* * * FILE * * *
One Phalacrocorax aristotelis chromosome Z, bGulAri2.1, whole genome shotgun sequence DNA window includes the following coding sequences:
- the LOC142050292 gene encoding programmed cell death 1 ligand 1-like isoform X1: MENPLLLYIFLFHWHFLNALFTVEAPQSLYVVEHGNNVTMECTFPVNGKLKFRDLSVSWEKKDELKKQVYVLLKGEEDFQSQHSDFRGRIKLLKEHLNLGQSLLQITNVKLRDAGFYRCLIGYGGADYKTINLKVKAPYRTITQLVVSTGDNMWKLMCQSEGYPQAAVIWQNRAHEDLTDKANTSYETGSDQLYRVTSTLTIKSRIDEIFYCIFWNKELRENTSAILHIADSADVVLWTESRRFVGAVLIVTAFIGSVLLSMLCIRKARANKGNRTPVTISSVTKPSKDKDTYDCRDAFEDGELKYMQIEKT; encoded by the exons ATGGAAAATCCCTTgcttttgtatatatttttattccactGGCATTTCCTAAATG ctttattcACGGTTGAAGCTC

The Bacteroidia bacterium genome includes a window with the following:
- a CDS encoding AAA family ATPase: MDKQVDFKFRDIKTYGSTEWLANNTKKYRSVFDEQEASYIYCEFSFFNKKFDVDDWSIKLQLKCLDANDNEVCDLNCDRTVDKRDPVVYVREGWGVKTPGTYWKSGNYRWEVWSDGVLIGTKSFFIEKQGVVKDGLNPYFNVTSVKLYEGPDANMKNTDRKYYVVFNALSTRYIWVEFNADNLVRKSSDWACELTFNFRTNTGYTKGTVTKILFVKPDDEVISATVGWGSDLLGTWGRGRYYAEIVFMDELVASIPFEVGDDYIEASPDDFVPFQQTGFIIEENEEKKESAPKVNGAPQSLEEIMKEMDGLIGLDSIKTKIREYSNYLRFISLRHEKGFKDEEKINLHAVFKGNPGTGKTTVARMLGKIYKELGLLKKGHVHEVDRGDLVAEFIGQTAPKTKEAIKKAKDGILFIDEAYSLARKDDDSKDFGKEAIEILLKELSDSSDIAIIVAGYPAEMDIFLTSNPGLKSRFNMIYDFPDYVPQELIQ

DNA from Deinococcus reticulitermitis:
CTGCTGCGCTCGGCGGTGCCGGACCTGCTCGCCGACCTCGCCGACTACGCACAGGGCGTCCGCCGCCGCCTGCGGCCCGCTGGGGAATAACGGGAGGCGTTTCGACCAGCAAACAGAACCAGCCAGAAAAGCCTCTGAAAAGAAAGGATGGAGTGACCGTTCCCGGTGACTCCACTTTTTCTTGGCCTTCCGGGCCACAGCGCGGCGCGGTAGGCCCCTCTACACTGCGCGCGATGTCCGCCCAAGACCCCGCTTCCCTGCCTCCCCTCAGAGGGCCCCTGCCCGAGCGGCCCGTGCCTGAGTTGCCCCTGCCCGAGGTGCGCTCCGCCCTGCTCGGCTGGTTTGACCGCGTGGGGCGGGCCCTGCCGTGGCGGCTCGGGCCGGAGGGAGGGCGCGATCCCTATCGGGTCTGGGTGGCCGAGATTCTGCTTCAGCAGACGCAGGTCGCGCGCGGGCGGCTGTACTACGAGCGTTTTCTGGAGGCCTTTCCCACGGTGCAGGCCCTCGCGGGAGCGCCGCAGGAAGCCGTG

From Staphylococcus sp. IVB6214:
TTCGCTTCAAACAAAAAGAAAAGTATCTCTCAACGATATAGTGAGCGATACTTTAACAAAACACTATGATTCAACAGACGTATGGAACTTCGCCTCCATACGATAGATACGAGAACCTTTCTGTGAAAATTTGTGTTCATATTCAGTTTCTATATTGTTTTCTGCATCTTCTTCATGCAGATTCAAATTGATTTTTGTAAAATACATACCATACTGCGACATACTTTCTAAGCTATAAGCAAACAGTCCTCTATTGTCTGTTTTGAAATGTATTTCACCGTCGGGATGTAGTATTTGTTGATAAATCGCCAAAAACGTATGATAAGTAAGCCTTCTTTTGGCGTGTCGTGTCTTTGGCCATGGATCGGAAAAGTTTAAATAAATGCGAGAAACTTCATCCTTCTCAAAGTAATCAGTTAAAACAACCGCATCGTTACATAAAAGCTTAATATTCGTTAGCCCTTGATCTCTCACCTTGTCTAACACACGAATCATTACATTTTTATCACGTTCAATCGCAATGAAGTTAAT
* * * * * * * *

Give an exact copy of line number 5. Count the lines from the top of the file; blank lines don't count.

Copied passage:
DNA from Deinococcus reticulitermitis: